13. Lissens, W, De Meirleir, L, Seneca, S, Liebaers, I, Brown, GK, Brown, RM, et al. Mutations in the X-Linked Pyruvate Dehydrogenase (E1) Alpha Subunit Gene (Pdha1) in Patients With a Pyruvate Dehydrogenase Complex Deficiency. Hum Mutat (2000) 15(3):209–19. doi:10.1002/(sici)1098-1004(200003)15:3<209::aid-humu1>3.0.co;2-k
16. Pliss, L, Hausknecht, KA, Stachowiak, MK, Dlugos, CA, Richards, JB, and Patel, MS. Cerebral Developmental Abnormalities in a Mouse with Systemic Pyruvate Dehydrogenase Deficiency. PLoS One (2013) 8(6):e67473–14. doi:10.1371/journal.pone.0067473
19. Vilarinho, L, and Nogueira, C. PCR in the Analysis of Clinical Samples: Prenatal and Postnatal Diagnosis of Inborn Errors of Metabolism. Methods Mol Biol (2017) 1620:213–24. doi:10.1007/978-1-4939-7060-5_15
20. Robinson, JN, Norwitz, ER, Mulkern, R, Brown, SA, Rybicki, F, and Tempany, CMC. Prenatal Diagnosis of Pyruvate Dehydrogenase Deficiency Using Magnetic Resonance Imaging. Prenat Diagn (2001) 21(12):1053–6. doi:10.1002/PD.187
22. Bedoyan, JK, Hage, R, Shin, HK, Linard, S, Ferren, E, Ducich, N, et al. Utility of Specific Amino Acid Ratios in Screening for Pyruvate Dehydrogenase Complex Deficiencies and Other Mitochondrial Disorders Associated with Congenital Lactic Acidosis and Newborn Screening Prospects. JIMD Rep (2020) 56:70–81. doi:10.1002/jmd2.12153
23. Gupta, N, and Rutledge, C. Pyruvate Dehydrogenase Complex Deficiency: An Unusual Cause of Recurrent Lactic Acidosis in a Paediatric Critical Care Unit. J Crit Care Med De Gruyter (2019) 5(2):71–5. doi:10.2478/JCCM-2019-0012
24. Lib, MY, Brown, RM, Brown, GK, Marusich, MF, and Capaldi, RA. Detection of Pyruvate Dehydrogenase E1α-Subunit Deficiencies in Females by Immunohistochemical Demonstration of Mosaicism in Cultured Fibroblasts. J Histochem Cytochem (2002) 50(7):877–84. doi:10.1177/002215540205000701
25. Wexler, ID, Kerr, DS, Ho, L, Lusk, MM, Pepin, RA, Javed, AA, et al. Heterogeneous Expression of Protein and mRNA in Pyruvate Dehydrogenase Deficiency. Proc Natl Acad Sci U.S.A (1988) 85(19):7336–40. doi:10.1073/pnas.85.19.7336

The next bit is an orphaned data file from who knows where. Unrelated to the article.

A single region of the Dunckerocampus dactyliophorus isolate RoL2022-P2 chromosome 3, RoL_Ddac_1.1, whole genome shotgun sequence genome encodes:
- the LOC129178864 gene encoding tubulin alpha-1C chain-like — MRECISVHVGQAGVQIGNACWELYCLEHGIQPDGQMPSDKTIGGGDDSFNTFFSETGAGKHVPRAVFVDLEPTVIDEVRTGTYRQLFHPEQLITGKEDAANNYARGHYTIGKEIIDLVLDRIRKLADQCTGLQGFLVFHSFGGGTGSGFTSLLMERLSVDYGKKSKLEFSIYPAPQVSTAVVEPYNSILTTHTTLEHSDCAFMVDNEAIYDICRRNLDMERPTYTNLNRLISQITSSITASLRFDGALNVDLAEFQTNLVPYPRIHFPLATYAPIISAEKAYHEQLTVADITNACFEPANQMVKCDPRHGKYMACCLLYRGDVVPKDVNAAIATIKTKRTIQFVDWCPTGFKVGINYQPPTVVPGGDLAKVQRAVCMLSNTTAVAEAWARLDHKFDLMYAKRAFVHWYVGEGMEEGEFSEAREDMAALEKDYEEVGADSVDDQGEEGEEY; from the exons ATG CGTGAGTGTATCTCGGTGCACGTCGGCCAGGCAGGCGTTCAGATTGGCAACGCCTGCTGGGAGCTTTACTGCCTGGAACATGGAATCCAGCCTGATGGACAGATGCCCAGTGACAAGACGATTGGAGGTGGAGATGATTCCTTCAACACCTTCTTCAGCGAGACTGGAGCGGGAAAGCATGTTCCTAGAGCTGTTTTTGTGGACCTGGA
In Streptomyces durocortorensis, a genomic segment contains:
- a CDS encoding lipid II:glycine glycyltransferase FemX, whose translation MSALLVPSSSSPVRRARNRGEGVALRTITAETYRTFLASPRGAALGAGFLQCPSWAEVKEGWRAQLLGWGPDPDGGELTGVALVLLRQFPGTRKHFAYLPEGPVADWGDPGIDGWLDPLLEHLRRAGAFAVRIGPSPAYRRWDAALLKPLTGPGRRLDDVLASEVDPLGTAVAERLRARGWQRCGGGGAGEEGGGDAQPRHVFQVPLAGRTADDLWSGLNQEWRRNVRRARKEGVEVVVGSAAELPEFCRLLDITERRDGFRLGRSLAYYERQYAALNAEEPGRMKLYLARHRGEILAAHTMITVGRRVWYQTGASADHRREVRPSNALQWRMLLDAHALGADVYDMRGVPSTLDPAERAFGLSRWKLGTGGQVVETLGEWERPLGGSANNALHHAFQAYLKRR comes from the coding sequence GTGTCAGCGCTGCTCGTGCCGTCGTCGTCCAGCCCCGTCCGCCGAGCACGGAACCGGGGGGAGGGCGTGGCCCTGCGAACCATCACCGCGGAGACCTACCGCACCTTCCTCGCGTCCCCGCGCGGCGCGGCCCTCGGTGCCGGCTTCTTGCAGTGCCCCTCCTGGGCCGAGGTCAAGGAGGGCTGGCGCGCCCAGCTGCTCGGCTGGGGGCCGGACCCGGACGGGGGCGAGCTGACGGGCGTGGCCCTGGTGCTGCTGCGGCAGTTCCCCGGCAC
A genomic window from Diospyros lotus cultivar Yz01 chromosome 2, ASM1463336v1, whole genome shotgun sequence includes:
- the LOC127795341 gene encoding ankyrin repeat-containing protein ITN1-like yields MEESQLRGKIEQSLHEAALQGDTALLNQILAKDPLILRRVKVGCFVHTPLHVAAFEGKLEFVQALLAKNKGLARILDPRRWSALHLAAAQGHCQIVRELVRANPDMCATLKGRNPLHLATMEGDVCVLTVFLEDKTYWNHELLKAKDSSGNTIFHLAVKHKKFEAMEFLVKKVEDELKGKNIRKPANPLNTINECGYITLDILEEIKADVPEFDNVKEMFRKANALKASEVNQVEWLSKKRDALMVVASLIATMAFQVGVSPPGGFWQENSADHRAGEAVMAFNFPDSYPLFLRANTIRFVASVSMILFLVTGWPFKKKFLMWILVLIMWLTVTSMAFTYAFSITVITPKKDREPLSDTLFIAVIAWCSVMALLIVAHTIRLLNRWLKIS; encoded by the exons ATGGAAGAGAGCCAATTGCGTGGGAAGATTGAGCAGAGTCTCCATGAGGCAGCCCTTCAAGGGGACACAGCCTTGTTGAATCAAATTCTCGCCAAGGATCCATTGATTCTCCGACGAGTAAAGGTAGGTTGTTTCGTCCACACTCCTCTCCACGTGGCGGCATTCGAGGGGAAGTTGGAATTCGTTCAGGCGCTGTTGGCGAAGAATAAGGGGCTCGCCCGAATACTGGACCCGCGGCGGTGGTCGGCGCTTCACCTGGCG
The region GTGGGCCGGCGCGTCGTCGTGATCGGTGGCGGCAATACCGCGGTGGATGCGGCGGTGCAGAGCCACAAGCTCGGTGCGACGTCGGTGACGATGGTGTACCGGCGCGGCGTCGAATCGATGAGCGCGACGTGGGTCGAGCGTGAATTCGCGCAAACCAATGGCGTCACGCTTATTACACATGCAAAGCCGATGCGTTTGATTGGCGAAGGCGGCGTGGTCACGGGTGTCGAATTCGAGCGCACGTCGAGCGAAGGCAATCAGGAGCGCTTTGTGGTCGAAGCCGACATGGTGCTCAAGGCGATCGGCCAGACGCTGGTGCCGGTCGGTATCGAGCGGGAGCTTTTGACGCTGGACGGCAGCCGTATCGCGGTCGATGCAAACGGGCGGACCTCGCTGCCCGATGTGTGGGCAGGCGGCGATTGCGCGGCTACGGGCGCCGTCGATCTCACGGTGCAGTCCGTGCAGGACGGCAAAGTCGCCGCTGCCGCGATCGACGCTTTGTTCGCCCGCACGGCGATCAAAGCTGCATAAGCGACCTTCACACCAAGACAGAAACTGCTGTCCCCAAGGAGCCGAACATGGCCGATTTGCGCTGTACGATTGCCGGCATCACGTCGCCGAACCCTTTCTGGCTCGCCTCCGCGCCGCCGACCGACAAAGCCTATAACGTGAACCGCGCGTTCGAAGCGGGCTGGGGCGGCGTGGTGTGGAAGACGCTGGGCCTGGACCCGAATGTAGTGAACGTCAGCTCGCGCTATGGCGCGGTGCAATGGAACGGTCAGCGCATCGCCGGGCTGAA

26. Ferriero, R, Manco, G, Lamantea, E, Nusco, E, Ferrante, MI, Sordino, P, et al. Phenylbutyrate Therapy for Pyruvate Dehydrogenase Complex Deficiency and Lactic Acidosis. Sci Transl Med (2013) 5(175):175ra31. doi:10.1126/scitranslmed.3004986
27. Simpson, N, Han, Z, Berendzen, K, Sweeney, C, Ocacossio, J, Constantinidis, I, et al. Magnetic Resonance Spectroscopic Investigation of Mitochondrial Fuel Metabolism and Energetics in Cultured Human Fibroblasts: Effects of Pyruvate Dehydrogenase Complex Deficiency and Dichloroacetate. Mol Genet Metab (2006) 89(1-2):97–105. doi:10.1016/j.ymgme.2006.04.015
28. Pavlu-Pereira, H, Silva, MJ, Florindo, C, Sequeira, S, Ferreira, AC, Duarte, S, et al. Pyruvate Dehydrogenase Complex Deficiency: Updating the Clinical, Metabolic and Mutational Landscapes in a Cohort of Portuguese Patients. Orphanet J Rare Dis (2020) 15(1):1–14. doi:10.1186/S13023-020-01586-3
31. Naito, E, Ito, M, Yokota, I, Saijo, T, Matsuda, J, Ogawa, Y, et al. Thiamine-responsive Pyruvate Dehydrogenase Deficiency in Two Patients Caused by a point Mutation (F205L and L216F) within the Thiamine Pyrophosphate Binding Region. Biochim Biophys Acta (Bba) - Mol Basis Dis (2002) 1588(1):79–84. doi:10.1016/S0925-4439(02)00142-4
32. Singhi, P, Jauhari, P, Sankhyan, N, and Vyas, S. Thiamine Responsive Pyruvate Dehydrogenase Complex Deficiency: A Potentially Treatable Cause of Leigh's Disease. J Pediatr Neurosci (2017) 12(3):265–7. doi:10.4103/jpn.JPN_191_16
33. Han, Z, Berendzen, K, Zhong, L, Surolia, I, Chouthai, N, Zhao, W, et al. A Combined Therapeutic Approach for Pyruvate Dehydrogenase Deficiency Using Self-Complementary Adeno-Associated Virus Serotype-specific Vectors and Dichloroacetate. Mol Genet Metab (2008) 93(4):381–7. doi:10.1016/j.ymgme.2007.10.131